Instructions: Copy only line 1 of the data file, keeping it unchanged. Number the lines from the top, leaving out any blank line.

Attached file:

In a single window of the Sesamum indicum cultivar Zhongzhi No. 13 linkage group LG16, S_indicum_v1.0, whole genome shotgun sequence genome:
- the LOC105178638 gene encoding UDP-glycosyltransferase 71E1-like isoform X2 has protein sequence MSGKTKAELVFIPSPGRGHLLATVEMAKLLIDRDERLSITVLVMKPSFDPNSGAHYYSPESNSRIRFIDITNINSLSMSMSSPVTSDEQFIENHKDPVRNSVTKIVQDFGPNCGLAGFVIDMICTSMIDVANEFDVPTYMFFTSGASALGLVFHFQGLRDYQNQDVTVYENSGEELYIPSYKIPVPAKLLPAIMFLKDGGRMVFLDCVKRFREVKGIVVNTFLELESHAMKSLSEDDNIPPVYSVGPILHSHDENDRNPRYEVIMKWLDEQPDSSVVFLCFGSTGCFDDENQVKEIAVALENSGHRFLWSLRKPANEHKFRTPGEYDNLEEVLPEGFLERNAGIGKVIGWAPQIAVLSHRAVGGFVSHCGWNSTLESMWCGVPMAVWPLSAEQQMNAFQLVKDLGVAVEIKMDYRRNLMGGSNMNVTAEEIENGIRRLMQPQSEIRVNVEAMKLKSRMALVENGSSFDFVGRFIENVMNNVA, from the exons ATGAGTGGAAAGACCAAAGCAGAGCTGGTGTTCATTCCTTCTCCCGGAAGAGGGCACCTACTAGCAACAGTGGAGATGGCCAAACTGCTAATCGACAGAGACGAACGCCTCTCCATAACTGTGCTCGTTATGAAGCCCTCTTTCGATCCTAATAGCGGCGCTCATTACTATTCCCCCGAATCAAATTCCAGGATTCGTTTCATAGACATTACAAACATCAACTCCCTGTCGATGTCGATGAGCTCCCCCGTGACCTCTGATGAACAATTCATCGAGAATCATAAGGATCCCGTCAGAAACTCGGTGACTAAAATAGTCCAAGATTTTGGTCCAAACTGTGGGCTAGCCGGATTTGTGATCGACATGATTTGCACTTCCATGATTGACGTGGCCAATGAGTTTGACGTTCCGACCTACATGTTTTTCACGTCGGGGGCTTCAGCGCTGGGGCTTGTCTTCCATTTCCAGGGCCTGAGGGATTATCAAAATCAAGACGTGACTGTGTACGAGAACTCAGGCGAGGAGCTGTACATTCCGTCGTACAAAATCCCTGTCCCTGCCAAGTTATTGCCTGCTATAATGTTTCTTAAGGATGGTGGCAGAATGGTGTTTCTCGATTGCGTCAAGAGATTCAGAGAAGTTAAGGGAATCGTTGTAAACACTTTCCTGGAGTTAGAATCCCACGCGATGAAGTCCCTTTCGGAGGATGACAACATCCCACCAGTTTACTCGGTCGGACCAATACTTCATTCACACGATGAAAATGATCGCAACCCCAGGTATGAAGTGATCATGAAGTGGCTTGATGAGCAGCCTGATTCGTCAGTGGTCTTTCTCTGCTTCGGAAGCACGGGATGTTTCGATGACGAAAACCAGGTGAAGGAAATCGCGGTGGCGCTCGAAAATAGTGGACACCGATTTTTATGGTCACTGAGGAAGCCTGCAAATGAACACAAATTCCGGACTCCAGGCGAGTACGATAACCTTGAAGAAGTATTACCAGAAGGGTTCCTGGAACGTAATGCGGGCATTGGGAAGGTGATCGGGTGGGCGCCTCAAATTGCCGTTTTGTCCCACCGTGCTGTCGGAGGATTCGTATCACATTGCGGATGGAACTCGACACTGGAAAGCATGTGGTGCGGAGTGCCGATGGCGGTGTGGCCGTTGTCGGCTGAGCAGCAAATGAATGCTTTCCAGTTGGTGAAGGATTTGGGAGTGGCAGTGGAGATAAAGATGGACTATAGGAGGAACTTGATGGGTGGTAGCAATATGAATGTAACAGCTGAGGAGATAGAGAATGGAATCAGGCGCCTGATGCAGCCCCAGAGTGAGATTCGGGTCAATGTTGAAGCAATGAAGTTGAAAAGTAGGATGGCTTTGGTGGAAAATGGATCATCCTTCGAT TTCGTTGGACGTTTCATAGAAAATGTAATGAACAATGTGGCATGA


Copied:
In a single window of the Sesamum indicum cultivar Zhongzhi No. 13 linkage group LG16, S_indicum_v1.0, whole genome shotgun sequence genome: